Remember back when you were a poor college student surviving on Ramen and Hamburger Helper? (Disclaimer: I actually ate quite well in the college dining hall, and though I did have a hot pot for ramen-making purposes, I quit using it after my roommate actually cooked something in the hot pot and ruined it.) Anyway, chances are that you were eating Cup Noodles or some other 10-cent-a-package brand of instant noodles because it was fast and cheap.
Growing up, I actually had a different impression of ramen: it was something my family bought at the Asian market, a case at a time. We kept it out in the garage, and every so often my mom would send one of us out to grab a few packages for lunch. But the way she made it, she’d throw in a couple of eggs and some vegetables of some sort, maybe some meat or seafood, and it was a huge pot—enough for our family of five. It definitely didn’t seem like poor-college-kid cuisine to me at the time, even if it was inexpensive, because it was just a part of the meal, not the meal in itself. It wasn’t until much later that I even realized non-Asians even ate ramen, and it was a little bewildering to discover the stereotype that it was this thing you ate when you couldn’t afford anything better.
After college when I got married and started doing most of the cooking, I’ve still always liked to keep a case of ramen around. One case will usually last us a good long while since we don’t eat it all the time, but when I do I still usually throw in an egg and maybe some spinach or frozen peas, just to fill it out some. Now that we live in Western Kansas, though, it’s tough to get decent ramen. The grocery store sells the cheap stuff but it’s not even all that cheap any more. But now, thanks to the magic of the Internet, I can once again stay stocked up on a variety of really great ramen.
I found out recently about Ramenbox, a site that lets you buy a customized box of ramen, and decided to give it a shot . It’s pretty simple: you pick a 20-slot box or a 40-slot box, fill it up with any of their many varieties (currently it looks like they’ve got 32 listed, but they’re adding more), and they ship it right to your door. Some types, typically the bowls or multiple-serving packets, count as more than one slot. It’s a bit more expensive, of course—my 40-slot box came to around $45 with shipping—but that still comes out to just over a buck for a meal, which in my mind is not bad at all. Plus, this is not your poor college student’s ramen. There are Udon-style noodles, a Chapghetti that’s a little bit like the zha jiang noodles that my mom taught me to make, rice noodles, and the super-spicy Paldo “Fire” Ramen. Some are soup-style and others you drain and add the sauce. Most of them come with several packets—dry seasoning, oil, chili sauce, etc.—unlike the one-seasoning-packet that I’d gotten used to, and it’s definitely an improvement. If the number of options is overwhelming, you can also select their sampler of all their best-sellers.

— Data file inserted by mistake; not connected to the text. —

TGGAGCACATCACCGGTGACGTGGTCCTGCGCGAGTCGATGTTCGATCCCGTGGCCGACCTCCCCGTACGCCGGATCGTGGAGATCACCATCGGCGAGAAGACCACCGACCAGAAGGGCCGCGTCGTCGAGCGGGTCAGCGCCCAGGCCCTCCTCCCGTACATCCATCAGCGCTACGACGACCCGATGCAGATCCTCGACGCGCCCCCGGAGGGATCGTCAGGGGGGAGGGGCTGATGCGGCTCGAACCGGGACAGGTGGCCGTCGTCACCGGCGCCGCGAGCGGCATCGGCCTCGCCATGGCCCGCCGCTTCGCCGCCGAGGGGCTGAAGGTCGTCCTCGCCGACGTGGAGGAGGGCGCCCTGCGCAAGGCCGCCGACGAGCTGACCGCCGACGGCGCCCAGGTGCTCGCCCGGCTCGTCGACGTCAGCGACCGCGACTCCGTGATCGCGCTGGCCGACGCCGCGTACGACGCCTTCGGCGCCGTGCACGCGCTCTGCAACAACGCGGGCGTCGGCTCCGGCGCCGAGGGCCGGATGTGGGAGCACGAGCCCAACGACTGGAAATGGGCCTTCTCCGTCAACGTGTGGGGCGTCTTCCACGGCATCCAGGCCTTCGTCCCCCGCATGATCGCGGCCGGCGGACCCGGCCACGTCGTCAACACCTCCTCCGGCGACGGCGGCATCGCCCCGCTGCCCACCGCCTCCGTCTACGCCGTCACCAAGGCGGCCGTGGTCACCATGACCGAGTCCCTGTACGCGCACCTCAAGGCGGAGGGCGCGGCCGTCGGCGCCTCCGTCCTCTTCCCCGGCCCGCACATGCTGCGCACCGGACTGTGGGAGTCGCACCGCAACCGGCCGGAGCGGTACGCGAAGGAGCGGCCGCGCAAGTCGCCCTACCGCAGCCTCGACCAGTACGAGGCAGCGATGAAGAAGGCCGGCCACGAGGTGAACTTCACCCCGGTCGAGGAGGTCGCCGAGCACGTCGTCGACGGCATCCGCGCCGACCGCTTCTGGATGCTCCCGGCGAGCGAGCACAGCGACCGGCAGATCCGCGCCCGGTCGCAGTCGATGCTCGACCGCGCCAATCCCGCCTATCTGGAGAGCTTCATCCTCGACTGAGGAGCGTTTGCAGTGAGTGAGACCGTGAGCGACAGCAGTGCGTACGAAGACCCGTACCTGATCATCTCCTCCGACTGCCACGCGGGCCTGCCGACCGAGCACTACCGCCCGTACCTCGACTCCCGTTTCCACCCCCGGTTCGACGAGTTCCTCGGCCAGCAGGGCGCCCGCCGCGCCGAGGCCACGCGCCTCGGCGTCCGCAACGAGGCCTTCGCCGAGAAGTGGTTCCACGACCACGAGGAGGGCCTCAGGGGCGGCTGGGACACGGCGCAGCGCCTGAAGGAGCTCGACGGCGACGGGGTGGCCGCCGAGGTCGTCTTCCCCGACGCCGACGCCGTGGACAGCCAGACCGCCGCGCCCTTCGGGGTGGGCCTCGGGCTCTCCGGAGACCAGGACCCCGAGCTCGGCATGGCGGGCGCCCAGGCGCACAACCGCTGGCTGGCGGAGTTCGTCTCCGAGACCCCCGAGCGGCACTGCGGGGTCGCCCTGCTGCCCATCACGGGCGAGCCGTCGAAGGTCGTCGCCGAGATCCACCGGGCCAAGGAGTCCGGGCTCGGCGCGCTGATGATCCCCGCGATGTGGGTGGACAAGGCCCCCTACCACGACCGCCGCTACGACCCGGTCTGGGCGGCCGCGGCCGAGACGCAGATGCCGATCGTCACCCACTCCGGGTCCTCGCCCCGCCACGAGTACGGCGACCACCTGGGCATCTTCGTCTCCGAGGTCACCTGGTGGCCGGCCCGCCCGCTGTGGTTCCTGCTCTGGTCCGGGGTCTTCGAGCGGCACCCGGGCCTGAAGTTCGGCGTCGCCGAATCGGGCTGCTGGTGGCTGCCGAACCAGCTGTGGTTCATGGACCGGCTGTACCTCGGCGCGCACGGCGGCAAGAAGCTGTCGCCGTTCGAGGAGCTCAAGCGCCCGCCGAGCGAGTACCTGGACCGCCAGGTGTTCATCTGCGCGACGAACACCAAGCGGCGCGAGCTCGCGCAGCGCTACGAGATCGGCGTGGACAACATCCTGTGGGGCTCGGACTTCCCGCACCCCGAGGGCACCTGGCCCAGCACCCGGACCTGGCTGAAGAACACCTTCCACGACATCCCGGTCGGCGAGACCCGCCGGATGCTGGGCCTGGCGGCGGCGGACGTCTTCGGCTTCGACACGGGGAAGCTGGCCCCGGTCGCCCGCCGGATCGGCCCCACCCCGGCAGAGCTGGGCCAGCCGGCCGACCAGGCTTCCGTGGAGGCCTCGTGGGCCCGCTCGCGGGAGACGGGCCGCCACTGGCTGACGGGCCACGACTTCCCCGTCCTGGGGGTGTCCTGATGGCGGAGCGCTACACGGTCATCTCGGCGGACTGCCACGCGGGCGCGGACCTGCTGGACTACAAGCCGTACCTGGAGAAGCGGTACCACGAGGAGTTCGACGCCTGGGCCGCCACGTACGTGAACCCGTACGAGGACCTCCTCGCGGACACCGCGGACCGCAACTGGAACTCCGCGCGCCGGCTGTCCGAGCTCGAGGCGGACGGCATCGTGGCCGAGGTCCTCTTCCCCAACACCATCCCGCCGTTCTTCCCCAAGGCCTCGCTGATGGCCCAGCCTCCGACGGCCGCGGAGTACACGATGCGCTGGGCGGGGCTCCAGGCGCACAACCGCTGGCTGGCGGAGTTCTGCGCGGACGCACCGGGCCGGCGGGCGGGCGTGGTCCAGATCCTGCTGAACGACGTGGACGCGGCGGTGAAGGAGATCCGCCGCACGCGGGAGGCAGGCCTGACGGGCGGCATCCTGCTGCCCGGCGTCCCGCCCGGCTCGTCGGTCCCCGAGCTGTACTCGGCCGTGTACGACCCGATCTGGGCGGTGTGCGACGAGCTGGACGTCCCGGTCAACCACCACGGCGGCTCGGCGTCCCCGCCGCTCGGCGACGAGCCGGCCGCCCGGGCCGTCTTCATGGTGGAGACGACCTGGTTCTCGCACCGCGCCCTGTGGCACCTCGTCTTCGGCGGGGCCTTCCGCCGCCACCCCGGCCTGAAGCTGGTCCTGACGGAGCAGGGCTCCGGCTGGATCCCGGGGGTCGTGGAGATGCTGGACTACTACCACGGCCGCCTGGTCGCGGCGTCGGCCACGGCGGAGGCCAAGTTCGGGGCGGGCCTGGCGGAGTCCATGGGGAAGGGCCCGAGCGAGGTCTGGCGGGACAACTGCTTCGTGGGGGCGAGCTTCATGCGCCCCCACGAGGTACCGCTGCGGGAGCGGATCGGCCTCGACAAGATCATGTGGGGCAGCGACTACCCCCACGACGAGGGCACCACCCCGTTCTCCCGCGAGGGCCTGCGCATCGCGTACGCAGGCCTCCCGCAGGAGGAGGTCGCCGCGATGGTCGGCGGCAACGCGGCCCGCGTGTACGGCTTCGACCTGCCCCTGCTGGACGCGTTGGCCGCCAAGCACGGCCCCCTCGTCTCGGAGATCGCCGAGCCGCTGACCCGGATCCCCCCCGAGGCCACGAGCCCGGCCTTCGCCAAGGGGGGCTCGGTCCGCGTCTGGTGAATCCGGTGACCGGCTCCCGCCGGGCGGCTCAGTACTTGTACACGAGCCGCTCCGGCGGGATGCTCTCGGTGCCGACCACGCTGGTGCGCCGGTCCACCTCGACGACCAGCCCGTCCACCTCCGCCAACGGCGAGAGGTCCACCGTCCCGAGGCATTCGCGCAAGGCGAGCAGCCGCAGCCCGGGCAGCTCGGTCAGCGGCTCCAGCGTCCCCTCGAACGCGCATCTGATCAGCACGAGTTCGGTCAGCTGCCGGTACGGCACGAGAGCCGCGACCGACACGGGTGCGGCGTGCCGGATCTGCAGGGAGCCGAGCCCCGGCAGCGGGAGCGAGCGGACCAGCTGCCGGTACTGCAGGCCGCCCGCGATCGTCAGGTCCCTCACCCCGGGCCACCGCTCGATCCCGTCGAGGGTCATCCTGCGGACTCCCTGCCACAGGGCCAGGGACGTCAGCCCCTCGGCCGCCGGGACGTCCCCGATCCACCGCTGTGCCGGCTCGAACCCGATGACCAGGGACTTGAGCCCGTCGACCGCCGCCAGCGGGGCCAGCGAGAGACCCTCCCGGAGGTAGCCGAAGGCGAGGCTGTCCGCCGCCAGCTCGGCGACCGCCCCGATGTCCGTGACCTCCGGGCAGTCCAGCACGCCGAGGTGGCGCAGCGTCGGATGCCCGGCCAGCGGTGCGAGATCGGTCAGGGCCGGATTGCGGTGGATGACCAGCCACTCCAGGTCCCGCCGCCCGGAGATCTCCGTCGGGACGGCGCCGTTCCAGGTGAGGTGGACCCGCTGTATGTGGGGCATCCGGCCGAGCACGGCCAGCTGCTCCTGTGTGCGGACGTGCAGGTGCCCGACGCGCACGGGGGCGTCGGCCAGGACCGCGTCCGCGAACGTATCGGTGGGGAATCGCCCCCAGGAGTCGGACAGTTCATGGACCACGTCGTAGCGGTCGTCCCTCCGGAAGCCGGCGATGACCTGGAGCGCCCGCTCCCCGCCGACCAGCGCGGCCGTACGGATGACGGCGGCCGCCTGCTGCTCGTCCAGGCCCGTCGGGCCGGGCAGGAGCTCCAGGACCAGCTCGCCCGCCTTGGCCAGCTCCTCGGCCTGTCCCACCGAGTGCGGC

When my first box arrived, I was so excited. (Probably more excited than anyone should get about ramen, but hey…) We’ve sampled several of the different varieties, and it’s been delicious. So much so that we have to fight the temptation to just have ramen every day—though if we wanted to we could have a different kind each day of the month. If you’re one of those people who survived on ramen for years, maybe you don’t have the same sort of nostalgia for instant noodles, but I’m delighted with Ramenbox. If you’re currently surviving on ramen and you want to splurge a little, it’s definitely worth a try.
Visit the Ramenbox website!
Wired: Unlike the Asian market, you can buy a case with different varieties—and there are plenty of really good types to choose from.
Tired: Price might be a bit steep if you’re accustomed to 10-cent packages.